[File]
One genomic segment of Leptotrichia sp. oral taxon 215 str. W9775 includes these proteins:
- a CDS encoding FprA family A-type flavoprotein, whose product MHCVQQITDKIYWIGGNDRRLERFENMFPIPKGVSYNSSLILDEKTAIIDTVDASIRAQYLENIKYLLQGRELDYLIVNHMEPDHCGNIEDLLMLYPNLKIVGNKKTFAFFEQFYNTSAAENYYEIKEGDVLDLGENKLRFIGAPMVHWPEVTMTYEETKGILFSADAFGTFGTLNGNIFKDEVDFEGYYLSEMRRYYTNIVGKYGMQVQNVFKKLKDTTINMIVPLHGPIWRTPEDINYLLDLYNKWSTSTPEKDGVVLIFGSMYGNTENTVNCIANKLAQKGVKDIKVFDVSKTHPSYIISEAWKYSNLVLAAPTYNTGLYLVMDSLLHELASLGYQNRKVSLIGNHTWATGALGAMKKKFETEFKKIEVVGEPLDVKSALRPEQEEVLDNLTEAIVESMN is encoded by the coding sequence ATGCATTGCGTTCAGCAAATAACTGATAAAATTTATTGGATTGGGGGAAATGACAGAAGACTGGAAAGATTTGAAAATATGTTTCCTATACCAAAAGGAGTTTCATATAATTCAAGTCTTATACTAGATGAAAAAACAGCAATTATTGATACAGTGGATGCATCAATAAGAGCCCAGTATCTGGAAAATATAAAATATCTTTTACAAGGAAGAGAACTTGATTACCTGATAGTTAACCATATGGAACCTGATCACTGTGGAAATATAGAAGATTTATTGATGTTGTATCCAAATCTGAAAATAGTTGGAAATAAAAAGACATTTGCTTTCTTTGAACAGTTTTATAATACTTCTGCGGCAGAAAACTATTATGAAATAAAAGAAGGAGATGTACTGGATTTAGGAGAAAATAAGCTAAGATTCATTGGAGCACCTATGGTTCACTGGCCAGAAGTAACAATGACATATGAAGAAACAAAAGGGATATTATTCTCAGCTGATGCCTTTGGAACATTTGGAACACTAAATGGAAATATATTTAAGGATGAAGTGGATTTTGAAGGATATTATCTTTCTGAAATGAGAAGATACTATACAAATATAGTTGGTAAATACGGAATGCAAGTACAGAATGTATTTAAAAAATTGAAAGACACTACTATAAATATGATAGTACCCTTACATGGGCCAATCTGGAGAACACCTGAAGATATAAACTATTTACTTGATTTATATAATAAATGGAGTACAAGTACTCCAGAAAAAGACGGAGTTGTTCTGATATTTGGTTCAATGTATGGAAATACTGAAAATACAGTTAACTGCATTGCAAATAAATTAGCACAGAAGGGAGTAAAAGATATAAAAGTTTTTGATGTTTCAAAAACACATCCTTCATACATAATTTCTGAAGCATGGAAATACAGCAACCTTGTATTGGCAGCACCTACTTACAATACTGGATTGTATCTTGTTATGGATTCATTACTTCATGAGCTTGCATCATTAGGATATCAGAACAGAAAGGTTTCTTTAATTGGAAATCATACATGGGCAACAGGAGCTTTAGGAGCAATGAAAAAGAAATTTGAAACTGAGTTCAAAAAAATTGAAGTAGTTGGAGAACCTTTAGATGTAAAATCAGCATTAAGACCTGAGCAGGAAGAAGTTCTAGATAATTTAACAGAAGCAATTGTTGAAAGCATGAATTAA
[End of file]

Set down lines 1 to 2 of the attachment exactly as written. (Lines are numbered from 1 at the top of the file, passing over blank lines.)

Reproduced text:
One genomic segment of Leptotrichia sp. oral taxon 215 str. W9775 includes these proteins:
- a CDS encoding FprA family A-type flavoprotein, whose product MHCVQQITDKIYWIGGNDRRLERFENMFPIPKGVSYNSSLILDEKTAIIDTVDASIRAQYLENIKYLLQGRELDYLIVNHMEPDHCGNIEDLLMLYPNLKIVGNKKTFAFFEQFYNTSAAENYYEIKEGDVLDLGENKLRFIGAPMVHWPEVTMTYEETKGILFSADAFGTFGTLNGNIFKDEVDFEGYYLSEMRRYYTNIVGKYGMQVQNVFKKLKDTTINMIVPLHGPIWRTPEDINYLLDLYNKWSTSTPEKDGVVLIFGSMYGNTENTVNCIANKLAQKGVKDIKVFDVSKTHPSYIISEAWKYSNLVLAAPTYNTGLYLVMDSLLHELASLGYQNRKVSLIGNHTWATGALGAMKKKFETEFKKIEVVGEPLDVKSALRPEQEEVLDNLTEAIVESMN is encoded by the coding sequence ATGCATTGCGTTCAGCAAATAACTGATAAAATTTATTGGATTGGGGGAAATGACAGAAGACTGGAAAGATTTGAAAATATGTTTCCTATACCAAAAGGAGTTTCATATAATTCAAGTCTTATACTAGATGAAAAAACAGCAATTATTGATACAGTGGATGCATCAATAAGAGCCCAGTATCTGGAAAATATAAAATATCTTTTACAAGGAAGAGAACTTGATTACCTGATAGTTAACCATATGGAACCTGATCACTGTGGAAATATAGAAGATTTATTGATGTTGTATCCAAATCTGAAAATAGTTGGAAATAAAAAGACATTTGCTTTCTTTGAACAGTTTTATAATACTTCTGCGGCAGAAAACTATTATGAAATAAAAGAAGGAGATGTACTGGATTTAGGAGAAAATAAGCTAAGATTCATTGGAGCACCTATGGTTCACTGGCCAGAAGTAACAATGACATATGAAGAAACAAAAGGGATATTATTCTCAGCTGATGCCTTTGGAACATTTGGAACACTAAATGGAAATATATTTAAGGATGAAGTGGATTTTGAAGGATATTATCTTTCTGAAATGAGAAGATACTATACAAATATAGTTGGTAAATACGGAATGCAAGTACAGAATGTATTTAAAAAATTGAAAGACACTACTATAAATATGATAGTACCCTTACATGGGCCAATCTGGAGAACACCTGAAGATATAAACTATTTACTTGATTTATATAATAAATGGAGTACAAGTACTCCAGAAAAAGACGGAGTTGTTCTGATATTTGGTTCAATGTATGGAAATACTGAAAATACAGTTAACTGCATTGCAAATAAATTAGCACAGAAGGGAGTAAAAGATATAAAAGTTTTTGATGTTTCAAAAACACATCCTTCATACATAATTTCTGAAGCATGGAAATACAGCAACCTTGTATTGGCAGCACCTACTTACAATACTGGATTGTATCTTGTTATGGATTCATTACTTCATGAGCTTGCATCATTAGGATATCAGAACAGAAAGGTTTCTTTAATTGGAAATCATACATGGGCAACAGGAGCTTTAGGAGCAATGAAAAAGAAATTTGAAACTGAGTTCAAAAAAATTGAAGTAGTTGGAGAACCTTTAGATGTAAAATCAGCATTAAGACCTGAGCAGGAAGAAGTTCTAGATAATTTAACAGAAGCAATTGTTGAAAGCATGAATTAA